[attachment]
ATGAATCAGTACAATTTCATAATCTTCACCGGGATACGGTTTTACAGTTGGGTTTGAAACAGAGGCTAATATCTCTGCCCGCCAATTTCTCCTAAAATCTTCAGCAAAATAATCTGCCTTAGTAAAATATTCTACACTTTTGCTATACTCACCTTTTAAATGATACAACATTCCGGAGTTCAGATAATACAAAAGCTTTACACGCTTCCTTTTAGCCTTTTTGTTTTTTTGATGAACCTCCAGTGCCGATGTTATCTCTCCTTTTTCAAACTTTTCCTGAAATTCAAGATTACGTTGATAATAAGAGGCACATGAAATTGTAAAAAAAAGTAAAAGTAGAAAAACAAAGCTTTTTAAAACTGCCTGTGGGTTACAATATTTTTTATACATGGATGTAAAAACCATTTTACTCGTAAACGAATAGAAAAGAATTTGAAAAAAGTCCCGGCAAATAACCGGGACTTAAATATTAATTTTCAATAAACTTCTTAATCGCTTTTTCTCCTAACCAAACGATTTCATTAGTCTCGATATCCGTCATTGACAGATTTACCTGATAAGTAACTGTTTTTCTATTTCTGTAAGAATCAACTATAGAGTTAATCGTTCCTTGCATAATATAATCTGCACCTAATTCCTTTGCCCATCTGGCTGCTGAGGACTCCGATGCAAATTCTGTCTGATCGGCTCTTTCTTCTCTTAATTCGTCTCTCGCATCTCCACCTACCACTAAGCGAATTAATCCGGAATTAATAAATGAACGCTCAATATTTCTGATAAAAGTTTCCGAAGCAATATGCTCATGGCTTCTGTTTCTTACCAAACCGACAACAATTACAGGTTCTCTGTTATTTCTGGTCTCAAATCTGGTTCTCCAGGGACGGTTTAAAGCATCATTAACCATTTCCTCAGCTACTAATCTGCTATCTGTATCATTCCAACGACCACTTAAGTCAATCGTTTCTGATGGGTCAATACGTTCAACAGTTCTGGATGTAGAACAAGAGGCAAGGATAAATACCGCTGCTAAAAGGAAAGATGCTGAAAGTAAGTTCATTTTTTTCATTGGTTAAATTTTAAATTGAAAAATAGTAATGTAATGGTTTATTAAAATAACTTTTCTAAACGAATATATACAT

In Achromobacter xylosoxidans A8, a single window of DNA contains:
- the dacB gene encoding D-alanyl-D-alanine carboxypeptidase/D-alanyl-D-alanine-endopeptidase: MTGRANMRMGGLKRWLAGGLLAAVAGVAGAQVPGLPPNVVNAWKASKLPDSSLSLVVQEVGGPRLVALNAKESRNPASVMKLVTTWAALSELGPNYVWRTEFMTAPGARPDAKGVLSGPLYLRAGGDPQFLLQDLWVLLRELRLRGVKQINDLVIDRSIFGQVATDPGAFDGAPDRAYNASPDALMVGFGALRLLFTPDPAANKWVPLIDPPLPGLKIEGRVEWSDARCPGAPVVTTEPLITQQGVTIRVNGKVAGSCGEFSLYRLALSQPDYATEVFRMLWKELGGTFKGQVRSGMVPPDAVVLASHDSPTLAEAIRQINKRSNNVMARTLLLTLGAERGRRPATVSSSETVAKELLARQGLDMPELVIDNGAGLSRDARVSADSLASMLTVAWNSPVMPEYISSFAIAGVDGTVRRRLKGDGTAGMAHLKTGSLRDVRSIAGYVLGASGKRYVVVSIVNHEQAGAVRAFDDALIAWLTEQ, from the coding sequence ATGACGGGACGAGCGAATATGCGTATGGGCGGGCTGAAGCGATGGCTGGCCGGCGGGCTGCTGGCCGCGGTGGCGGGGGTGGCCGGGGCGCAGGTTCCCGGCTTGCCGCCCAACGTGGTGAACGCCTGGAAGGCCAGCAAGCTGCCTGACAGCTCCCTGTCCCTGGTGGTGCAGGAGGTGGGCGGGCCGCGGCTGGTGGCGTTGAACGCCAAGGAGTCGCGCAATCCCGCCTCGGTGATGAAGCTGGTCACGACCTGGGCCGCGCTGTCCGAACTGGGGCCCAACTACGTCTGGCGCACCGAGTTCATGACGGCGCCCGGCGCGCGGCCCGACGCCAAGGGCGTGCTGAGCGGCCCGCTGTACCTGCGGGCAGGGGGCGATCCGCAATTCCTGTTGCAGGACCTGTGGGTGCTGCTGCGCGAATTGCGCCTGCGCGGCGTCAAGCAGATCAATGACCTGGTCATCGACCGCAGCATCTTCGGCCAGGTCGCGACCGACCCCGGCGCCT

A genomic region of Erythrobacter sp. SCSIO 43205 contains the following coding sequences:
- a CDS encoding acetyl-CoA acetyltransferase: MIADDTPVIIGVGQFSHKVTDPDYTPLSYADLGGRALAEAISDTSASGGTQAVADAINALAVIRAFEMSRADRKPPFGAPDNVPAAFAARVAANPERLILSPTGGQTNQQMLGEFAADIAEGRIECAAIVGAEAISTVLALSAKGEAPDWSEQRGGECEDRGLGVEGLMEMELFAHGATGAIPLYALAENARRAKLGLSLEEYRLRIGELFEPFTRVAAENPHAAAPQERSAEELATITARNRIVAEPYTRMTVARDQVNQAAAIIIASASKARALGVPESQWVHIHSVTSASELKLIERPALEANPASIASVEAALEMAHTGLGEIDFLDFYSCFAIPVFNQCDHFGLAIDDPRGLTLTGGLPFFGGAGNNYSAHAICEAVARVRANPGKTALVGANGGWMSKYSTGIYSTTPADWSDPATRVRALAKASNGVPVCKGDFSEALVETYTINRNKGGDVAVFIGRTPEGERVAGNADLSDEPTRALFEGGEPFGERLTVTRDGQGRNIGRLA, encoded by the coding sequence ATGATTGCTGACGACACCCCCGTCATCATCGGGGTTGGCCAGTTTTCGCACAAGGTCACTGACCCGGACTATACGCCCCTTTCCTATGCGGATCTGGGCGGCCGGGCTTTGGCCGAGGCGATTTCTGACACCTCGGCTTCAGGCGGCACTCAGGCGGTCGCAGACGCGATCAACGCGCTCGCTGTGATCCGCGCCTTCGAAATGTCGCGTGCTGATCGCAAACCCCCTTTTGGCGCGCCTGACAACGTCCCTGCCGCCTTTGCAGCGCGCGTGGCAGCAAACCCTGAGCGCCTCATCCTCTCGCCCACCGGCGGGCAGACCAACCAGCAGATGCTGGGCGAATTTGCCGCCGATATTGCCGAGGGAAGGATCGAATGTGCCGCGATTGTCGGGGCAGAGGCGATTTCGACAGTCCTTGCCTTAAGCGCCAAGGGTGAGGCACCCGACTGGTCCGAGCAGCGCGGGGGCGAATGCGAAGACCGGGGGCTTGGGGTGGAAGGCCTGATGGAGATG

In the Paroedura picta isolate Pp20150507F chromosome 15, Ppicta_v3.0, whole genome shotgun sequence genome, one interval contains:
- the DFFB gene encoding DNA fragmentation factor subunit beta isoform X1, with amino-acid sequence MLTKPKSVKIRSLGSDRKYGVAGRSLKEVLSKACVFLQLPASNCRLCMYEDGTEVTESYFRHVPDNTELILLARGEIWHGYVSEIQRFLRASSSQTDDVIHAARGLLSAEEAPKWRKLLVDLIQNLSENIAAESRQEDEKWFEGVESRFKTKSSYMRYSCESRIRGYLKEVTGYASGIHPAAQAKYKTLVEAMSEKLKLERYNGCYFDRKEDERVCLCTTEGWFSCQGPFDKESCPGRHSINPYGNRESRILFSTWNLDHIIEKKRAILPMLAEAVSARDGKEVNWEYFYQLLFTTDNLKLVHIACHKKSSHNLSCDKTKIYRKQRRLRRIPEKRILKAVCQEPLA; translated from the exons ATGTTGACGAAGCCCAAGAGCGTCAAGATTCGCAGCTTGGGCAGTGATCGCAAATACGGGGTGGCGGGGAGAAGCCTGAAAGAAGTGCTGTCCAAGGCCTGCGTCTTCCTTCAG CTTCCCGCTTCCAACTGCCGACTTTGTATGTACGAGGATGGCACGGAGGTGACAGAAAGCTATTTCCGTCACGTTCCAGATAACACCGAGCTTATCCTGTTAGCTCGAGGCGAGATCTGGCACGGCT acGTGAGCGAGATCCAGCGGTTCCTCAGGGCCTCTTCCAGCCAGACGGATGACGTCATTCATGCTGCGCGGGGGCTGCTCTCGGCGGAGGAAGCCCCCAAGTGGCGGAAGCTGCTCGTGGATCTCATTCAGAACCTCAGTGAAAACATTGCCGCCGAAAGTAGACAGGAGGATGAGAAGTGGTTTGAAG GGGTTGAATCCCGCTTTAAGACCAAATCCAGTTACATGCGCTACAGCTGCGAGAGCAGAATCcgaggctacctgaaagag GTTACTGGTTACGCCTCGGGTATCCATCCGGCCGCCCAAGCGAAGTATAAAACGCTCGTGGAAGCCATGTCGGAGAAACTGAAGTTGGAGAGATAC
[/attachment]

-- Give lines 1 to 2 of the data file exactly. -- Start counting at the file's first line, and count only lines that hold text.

ATGAATCAGTACAATTTCATAATCTTCACCGGGATACGGTTTTACAGTTGGGTTTGAAACAGAGGCTAATATCTCTGCCCGCCAATTTCTCCTAAAATCTTCAGCAAAATAATCTGCCTTAGTAAAATATTCTACACTTTTGCTATACTCACCTTTTAAATGATACAACATTCCGGAGTTCAGATAATACAAAAGCTTTACACGCTTCCTTTTAGCCTTTTTGTTTTTTTGATGAACCTCCAGTGCCGATGTTATCTCTCCTTTTTCAAACTTTTCCTGAAATTCAAGATTACGTTGATAATAAGAGGCACATGAAATTGTAAAAAAAAGTAAAAGTAGAAAAACAAAGCTTTTTAAAACTGCCTGTGGGTTACAATATTTTTTATACATGGATGTAAAAACCATTTTACTCGTAAACGAATAGAAAAGAATTTGAAAAAAGTCCCGGCAAATAACCGGGACTTAAATATTAATTTTCAATAAACTTCTTAATCGCTTTTTCTCCTAACCAAACGATTTCATTAGTCTCGATATCCGTCATTGACAGATTTACCTGATAAGTAACTGTTTTTCTATTTCTGTAAGAATCAACTATAGAGTTAATCGTTCCTTGCATAATATAATCTGCACCTAATTCCTTTGCCCATCTGGCTGCTGAGGACTCCGATGCAAATTCTGTCTGATCGGCTCTTTCTTCTCTTAATTCGTCTCTCGCATCTCCACCTACCACTAAGCGAATTAATCCGGAATTAATAAATGAACGCTCAATATTTCTGATAAAAGTTTCCGAAGCAATATGCTCATGGCTTCTGTTTCTTACCAAACCGACAACAATTACAGGTTCTCTGTTATTTCTGGTCTCAAATCTGGTTCTCCAGGGACGGTTTAAAGCATCATTAACCATTTCCTCAGCTACTAATCTGCTATCTGTATCATTCCAACGACCACTTAAGTCAATCGTTTCTGATGGGTCAATACGTTCAACAGTTCTGGATGTAGAACAAGAGGCAAGGATAAATACCGCTGCTAAAAGGAAAGATGCTGAAAGTAAGTTCATTTTTTTCATTGGTTAAATTTTAAATTGAAAAATAGTAATGTAATGGTTTATTAAAATAACTTTTCTAAACGAATATATACAT

In Achromobacter xylosoxidans A8, a single window of DNA contains: